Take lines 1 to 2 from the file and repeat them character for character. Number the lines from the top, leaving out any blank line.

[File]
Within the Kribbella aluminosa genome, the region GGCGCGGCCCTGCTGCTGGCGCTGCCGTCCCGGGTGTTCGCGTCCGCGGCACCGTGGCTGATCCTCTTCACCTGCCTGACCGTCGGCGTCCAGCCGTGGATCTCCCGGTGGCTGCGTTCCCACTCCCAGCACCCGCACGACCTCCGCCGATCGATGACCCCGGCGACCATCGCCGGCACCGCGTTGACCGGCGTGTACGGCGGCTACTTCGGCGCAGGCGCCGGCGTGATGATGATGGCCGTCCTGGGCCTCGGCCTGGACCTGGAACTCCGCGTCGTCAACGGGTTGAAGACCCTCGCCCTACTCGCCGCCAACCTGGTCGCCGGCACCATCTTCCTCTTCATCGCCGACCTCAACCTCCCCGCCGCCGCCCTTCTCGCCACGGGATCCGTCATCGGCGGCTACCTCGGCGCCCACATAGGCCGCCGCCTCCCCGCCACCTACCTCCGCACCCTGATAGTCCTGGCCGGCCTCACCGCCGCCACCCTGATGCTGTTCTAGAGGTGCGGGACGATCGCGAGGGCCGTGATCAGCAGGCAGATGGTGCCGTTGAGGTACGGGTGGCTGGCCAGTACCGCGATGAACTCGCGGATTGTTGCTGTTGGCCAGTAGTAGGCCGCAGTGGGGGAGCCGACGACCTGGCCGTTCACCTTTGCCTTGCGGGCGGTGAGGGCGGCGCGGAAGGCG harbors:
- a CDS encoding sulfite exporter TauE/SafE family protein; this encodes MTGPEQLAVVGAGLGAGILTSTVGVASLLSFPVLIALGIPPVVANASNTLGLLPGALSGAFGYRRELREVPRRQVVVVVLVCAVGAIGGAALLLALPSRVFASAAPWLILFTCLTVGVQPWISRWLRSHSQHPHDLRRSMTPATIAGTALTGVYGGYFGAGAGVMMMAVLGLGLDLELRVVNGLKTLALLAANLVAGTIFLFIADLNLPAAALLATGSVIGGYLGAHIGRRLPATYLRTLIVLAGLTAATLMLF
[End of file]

Within the Kribbella aluminosa genome, the region GGCGCGGCCCTGCTGCTGGCGCTGCCGTCCCGGGTGTTCGCGTCCGCGGCACCGTGGCTGATCCTCTTCACCTGCCTGACCGTCGGCGTCCAGCCGTGGATCTCCCGGTGGCTGCGTTCCCACTCCCAGCACCCGCACGACCTCCGCCGATCGATGACCCCGGCGACCATCGCCGGCACCGCGTTGACCGGCGTGTACGGCGGCTACTTCGGCGCAGGCGCCGGCGTGATGATGATGGCCGTCCTGGGCCTCGGCCTGGACCTGGAACTCCGCGTCGTCAACGGGTTGAAGACCCTCGCCCTACTCGCCGCCAACCTGGTCGCCGGCACCATCTTCCTCTTCATCGCCGACCTCAACCTCCCCGCCGCCGCCCTTCTCGCCACGGGATCCGTCATCGGCGGCTACCTCGGCGCCCACATAGGCCGCCGCCTCCCCGCCACCTACCTCCGCACCCTGATAGTCCTGGCCGGCCTCACCGCCGCCACCCTGATGCTGTTCTAGAGGTGCGGGACGATCGCGAGGGCCGTGATCAGCAGGCAGATGGTGCCGTTGAGGTACGGGTGGCTGGCCAGTACCGCGATGAACTCGCGGATTGTTGCTGTTGGCCAGTAGTAGGCCGCAGTGGGGGAGCCGACGACCTGGCCGTTCACCTTTGCCTTGCGGGCGGTGAGGGCGGCGCGGAAGGCG harbors:
- a CDS encoding sulfite exporter TauE/SafE family protein; this encodes MTGPEQLAVVGAGLGAGILTSTVGVASLLSFPVLIALGIPPVVANASNTLGLLPGALSGAFGYRRELREVPRRQVVVVVLVCAVGAIGGAALLLALPSRVFASAAPWLILFTCLTVGVQPWISRWLRSHSQHPHDLRRSMTPATIAGTALTGVYGGYFGAGAGVMMMAVLGLGLDLELRVVNGLKTLALLAANLVAGTIFLFIADLNLPAAALLATGSVIGGYLGAHIGRRLPATYLRTLIVLAGLTAATLMLF